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Limited evidence on the effectiveness of interventions to reduce livestock predation by large carnivores

  • Scientific Reports 7, Article number: 2097 (2017)
  • doi:10.1038/s41598-017-02323-w
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Successful coexistence between large carnivores and humans is conditional upon effective mitigation of the impact of these species on humans, such as through livestock depredation. It is therefore essential for conservation practitioners, carnivore managing authorities, or livestock owners to know the effectiveness of interventions intended to reduce livestock predation by large carnivores. We reviewed the scientific literature (1990–2016), searching for evidence of the effectiveness of interventions. We found experimental and quasi-experimental studies were rare within the field, and only 21 studies applied a case-control study design (3.7% of reviewed publications). We used a relative risk ratio to evaluate the studied interventions: changing livestock type, keeping livestock in enclosures, guarding or livestock guarding dogs, predator removal, using shock collars on carnivores, sterilizing carnivores, and using visual or auditory deterrents to frighten carnivores. Although there was a general lack of scientific evidence of the effectiveness of any of these interventions, some interventions reduced the risk of depredation whereas other interventions did not result in reduced depredation. We urge managers and stakeholders to move towards an evidence-based large carnivore management practice and researchers to conduct studies of intervention effectiveness with a randomized case-control design combined with systematic reviewing to evaluate the evidence.


Predation on domestic animals is an important factor influencing the coexistence between large carnivores and humans1. In order to mitigate the negative impact of large carnivores on livestock, modern societies (through governments), non-governmental organisations (NGOs), and individuals invest logistical and budgetary efforts (i.e., public and private money) in a large number of preventive measures (hereafter interventions) that are believed to reduce the risk or impact of depredation (i.e., carnivores attacking, injuring, or killing domestic animals). Selecting the correct intervention to implement in each unique case is challenging. Choosing incorrectly can for instance result in multiple negative consequences, such as higher economic costs than expected due to potential livestock losses and the need for additional interventions, or exacerbate conflicts between different stakeholders. The choice of intervention can make the difference between life and death to domestic animals as well as carnivores1,2,3,4. Choosing the appropriate intervention is also important for establishing trust in carnivore managing authorities. Mistrust in authorities and/or management strategies can create feelings of frustration, anger, or fear. Feelings of this kind may ultimately enhance the negative view of carnivore conservation and management, and undermine coexistence between humans and large carnivores in multi-use landscapes5,6,7. Additionally, negative feelings could be spurred by a lack of reliable information on the expected costs, side-effects, and effectiveness of interventions. Particularly so in cases when livestock losses continue after the implementation of an intervention, or when the cost of the intervention is high compared to the expected cost of depredation.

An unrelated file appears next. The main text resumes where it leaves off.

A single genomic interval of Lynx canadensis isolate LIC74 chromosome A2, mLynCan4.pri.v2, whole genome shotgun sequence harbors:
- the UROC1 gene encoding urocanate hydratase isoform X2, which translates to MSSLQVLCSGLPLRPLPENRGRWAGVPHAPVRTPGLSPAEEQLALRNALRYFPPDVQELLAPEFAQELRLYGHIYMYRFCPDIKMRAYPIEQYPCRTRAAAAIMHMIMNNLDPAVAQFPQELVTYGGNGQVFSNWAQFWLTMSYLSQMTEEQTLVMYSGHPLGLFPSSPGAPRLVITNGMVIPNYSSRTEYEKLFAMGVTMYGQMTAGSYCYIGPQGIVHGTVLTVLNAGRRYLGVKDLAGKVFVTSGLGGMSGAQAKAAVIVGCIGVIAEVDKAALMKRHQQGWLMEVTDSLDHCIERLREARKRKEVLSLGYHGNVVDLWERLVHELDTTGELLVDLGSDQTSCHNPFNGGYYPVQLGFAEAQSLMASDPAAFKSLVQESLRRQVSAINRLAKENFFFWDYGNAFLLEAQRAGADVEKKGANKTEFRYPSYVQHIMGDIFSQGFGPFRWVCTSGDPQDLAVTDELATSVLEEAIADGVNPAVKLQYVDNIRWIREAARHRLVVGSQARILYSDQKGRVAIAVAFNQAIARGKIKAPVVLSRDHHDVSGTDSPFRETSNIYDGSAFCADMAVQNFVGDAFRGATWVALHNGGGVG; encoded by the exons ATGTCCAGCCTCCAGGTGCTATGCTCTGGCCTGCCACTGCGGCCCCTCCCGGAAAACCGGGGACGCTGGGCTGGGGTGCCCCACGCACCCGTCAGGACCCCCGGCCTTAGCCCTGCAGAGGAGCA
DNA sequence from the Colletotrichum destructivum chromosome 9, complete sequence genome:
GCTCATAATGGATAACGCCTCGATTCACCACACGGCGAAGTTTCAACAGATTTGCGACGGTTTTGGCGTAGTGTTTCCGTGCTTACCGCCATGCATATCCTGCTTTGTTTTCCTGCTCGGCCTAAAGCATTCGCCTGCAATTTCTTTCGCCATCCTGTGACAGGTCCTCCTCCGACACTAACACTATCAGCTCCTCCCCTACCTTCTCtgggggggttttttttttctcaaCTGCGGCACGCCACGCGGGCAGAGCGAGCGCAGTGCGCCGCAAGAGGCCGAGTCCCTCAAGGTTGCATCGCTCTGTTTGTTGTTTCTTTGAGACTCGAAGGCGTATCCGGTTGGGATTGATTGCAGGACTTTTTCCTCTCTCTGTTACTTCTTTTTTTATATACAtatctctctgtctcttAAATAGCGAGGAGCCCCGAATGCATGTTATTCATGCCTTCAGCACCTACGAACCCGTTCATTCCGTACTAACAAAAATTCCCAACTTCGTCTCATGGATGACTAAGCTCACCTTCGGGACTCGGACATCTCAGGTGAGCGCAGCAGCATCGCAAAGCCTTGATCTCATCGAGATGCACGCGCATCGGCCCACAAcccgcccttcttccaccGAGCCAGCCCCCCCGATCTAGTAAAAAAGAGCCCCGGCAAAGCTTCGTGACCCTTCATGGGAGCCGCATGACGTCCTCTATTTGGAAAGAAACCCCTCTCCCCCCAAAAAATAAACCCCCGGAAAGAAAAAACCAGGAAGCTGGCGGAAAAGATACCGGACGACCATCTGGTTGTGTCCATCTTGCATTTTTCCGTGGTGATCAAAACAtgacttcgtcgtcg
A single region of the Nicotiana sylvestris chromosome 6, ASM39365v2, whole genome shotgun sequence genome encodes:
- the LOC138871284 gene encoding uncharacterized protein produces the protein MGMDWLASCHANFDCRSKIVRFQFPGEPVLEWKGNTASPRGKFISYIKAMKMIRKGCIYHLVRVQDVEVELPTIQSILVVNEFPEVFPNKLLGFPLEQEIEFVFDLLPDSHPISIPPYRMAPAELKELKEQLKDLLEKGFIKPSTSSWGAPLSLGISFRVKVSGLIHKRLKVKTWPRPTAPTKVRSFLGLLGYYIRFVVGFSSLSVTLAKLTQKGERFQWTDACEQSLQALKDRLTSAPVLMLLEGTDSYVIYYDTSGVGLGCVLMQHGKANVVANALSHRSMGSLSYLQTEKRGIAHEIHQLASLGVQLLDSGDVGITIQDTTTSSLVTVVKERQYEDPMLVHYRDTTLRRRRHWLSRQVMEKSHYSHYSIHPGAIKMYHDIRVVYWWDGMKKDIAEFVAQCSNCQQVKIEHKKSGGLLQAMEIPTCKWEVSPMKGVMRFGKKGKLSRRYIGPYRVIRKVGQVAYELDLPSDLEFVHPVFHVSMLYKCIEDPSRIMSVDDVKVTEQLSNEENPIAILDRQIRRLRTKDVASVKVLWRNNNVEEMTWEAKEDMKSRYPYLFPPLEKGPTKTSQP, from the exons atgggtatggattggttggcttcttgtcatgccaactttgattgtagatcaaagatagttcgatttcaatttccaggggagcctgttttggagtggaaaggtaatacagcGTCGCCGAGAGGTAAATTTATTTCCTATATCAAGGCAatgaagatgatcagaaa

Authorities, wildlife managers, and owners of domestic animals face a wide variety of potential interventions to protect domestic animals from large carnivores8,9,10. Interventions range from lethal (e.g., culling) to non-lethal methods (e.g., fences), overarching policy goals (e.g., carnivore population caps), interventions funded by authorities or initiated and undertaken by the affected people (e.g., compensation systems and increased guarding, respectively), to information dissemination (e.g., public meetings). Lethal interventions have traditionally been widely utilized and played an important role in the reduction and extirpation of large carnivore populations around the world, including Europe and North America1. Lethal interventions currently receive less public support than in the past11, 12 and their implementation on endangered populations contributes to controversy over their use. Some non-lethal interventions have long histories of use, such as livestock guarding dogs13, whereas others are based on new technologies, such as scaring devices or electric fencing14, 15. Carnivore depredation on livestock has occurred for thousands of years, at least since the expansion of livestock husbandry after domestication ca. 11,000 BP16. Due to the long and extensive use of various interventions, it could be expected that the best interventions to reduce the impact of large carnivore depredation are by now well tested and identified. Yet, scientific evaluations of interventions are still surprisingly scarce17, 18 and, in general, our understanding of their efficacy is based on narrative review19.